For All Nails #269: Cole

By President Chester A. Arthur

Xawaii Gazette
August 1, 1976

World-renowned journalist, best-selling author, and Oahu native Edward Minero today announced the publication of what is sure to be one of the most controversial books in recent memory: Cole, purporting to be the 'true story' of his interviews with former President Martin Cole (1853-1934). Minero is widely acknowledged to be the ghost writer of Cole's 1935 posthumous "autobiography": Martin Cole: The Hero of the Republic, written when the 23-year old Minero was a sports reporter for this newspaper. In a brief statement, Minero said only that: "The world of 1933 was not ready for the true enderezado of Martin Cole, but with Mexico's government free again I feel it is time to tell the story of those who have saved the Republic before, and those who have nearly destroyed it."

Minero's publishers have agreed to allow the Gazette to publish excerpts from the book; what follows is selected from the book's first chapter.

"I looked closer to make sure he was really dead. Assembling thousands of mourners and dignitaries from across Mexico and the world might seem like a great deal of effort simply to frighten one young reporter, but I had learned in my two years with Martin Cole to put nothing, nothing past him. Those black eyes, gleaming with chiflado muerta, were closed, the liver-spotted hands no longer brandished Cole's beloved "Nieta", the butt stained dark with what he always insisted was the blood of a "Jew Frenchman" he beat to death in a Tampico alley in 1890, that thin, malevolent voice, cracked with age and drink, was silent.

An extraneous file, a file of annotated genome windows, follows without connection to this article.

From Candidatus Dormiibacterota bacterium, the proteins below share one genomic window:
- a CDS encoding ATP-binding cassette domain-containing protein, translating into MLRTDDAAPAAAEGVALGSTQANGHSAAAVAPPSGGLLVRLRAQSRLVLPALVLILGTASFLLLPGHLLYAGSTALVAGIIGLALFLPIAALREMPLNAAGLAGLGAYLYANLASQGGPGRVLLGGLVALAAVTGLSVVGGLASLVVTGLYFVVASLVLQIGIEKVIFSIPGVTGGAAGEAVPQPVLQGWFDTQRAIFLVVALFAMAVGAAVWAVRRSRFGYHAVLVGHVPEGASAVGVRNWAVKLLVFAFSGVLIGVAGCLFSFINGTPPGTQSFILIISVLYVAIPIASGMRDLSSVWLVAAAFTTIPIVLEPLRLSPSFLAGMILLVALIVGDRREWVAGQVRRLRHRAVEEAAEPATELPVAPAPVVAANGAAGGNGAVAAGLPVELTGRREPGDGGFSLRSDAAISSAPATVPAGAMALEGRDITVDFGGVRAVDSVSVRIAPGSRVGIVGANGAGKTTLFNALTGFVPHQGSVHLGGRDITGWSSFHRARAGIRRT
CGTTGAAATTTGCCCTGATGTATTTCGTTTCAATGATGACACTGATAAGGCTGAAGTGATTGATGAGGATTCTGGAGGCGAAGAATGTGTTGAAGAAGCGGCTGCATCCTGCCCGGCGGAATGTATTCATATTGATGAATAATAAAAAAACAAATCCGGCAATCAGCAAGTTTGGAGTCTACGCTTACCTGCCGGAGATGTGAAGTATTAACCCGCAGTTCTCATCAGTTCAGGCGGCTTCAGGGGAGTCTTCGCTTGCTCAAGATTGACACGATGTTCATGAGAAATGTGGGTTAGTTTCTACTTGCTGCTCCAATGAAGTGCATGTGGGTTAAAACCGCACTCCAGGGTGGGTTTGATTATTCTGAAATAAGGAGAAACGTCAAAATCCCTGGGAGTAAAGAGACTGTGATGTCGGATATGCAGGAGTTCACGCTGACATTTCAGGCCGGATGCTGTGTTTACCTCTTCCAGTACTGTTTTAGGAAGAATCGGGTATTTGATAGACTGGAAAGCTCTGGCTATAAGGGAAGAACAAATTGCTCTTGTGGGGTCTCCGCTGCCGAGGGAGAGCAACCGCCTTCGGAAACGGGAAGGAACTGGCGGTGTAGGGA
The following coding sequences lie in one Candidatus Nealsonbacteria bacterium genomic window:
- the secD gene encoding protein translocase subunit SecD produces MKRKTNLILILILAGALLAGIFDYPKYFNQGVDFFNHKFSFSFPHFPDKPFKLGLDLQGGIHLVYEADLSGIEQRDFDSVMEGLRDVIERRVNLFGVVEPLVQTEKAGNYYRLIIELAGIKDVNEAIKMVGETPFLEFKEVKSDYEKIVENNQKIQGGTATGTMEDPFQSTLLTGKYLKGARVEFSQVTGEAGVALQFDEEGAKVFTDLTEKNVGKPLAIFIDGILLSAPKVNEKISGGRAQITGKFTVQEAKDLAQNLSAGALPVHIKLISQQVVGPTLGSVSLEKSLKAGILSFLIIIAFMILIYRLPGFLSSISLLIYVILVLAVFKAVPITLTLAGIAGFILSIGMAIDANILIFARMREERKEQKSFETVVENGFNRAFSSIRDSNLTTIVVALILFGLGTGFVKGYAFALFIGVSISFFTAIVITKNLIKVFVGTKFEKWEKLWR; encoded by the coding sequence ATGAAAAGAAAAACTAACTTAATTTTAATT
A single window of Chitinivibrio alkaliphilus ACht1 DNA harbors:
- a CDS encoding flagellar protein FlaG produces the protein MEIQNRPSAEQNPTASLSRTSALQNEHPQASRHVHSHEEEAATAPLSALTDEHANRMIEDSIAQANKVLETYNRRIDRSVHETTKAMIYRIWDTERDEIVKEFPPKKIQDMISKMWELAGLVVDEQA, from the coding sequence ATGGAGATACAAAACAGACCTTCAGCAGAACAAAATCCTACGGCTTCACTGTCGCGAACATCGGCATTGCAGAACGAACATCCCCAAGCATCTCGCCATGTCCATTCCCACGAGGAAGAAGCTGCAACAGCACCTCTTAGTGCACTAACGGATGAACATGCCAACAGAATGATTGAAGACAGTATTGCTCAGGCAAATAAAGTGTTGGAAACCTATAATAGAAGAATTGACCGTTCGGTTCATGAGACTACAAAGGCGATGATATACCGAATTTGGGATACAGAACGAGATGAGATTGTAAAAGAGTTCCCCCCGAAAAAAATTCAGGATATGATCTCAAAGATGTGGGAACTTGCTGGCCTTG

Yes, Martin Cole was dead. A lifetime of tequila, tobacco, and marihuana had finally stopped his black heart. So what was I to write? I had the interviews, oh yes, the glories he insisted I write about him: tales of Martin Cole, the democrat and saviour of the Republic, who defeated Benito Hermión and restored democracy to Mexico, the family man and papá to three strong sons. And then I had the other Martin Cole: the drunkard, the bully, the raving Judeophobe, the friend of Benito Hermión who betrayed that unhappy Emperor on a whim for Kramer dolares and his great hacienda on Kauai, the adulterer who broke his son's jaw at the age of 15 and threw his wife down a flight of stairs in a rage.

I was young then, and needed dinero muy pronto. So I rationalized that with war beckoning again, with Kramer in all the news, Mexico needed heroes. I sold the book, took my cash, and hid my notes carefully. I married two years later, to a woman Martin Cole would have called a "slant-eyed puta", and then came family, war, more books about things happening now: not a book about a man dead for years talking about events forty years gone by, a cipher at best and a Kramer stooge at worst.

It was not until I myself was an old man, with my wife dead and my children grown, that I realized the truth about Martin Cole. He was a bigoted, foul-mouthed, back-stabbing, corrupt, violent bastard who would have destroyed Mexico had he stayed President with the blood of innocents on his own hands; often quite literally. He is also, without any doubt in my mind, the man who saved the United States of Mexico from becoming the property of Kramer Associates. Martin Cole was perhaps the greatest villian I have ever known, and I have interviewed Vicente Mercator: and while he lived perhaps the greatest Mexican hero save General Emiliano Calles. (How it would pain him to hear himself paired with either of those two men!)

This is Martin Cole's story, and the story of how I came to know this man in the space of two years, four months, and eleven days from March of 1932 to July 1934. This is also a story about good, and evil, and how very close they both can be."

Cole's only surviving family member, his youngest son Armand, recently retired from a position teaching physical instruction at the Nathanael Greene Military Academy in Yucatan, declined to make a formal statement, only that he regretted attempts to exploit the memory of his late father, often recognized by modern medical historians as an early sufferer of Alvarez Syndrome.

Proceed to FAN #270: O Joy O Rapture Unforeseen.

Proceed to 4 August 1976: Uncommon Women.

Proceed to Edward Minero: Mansion (Part 1).

Return to For All Nails.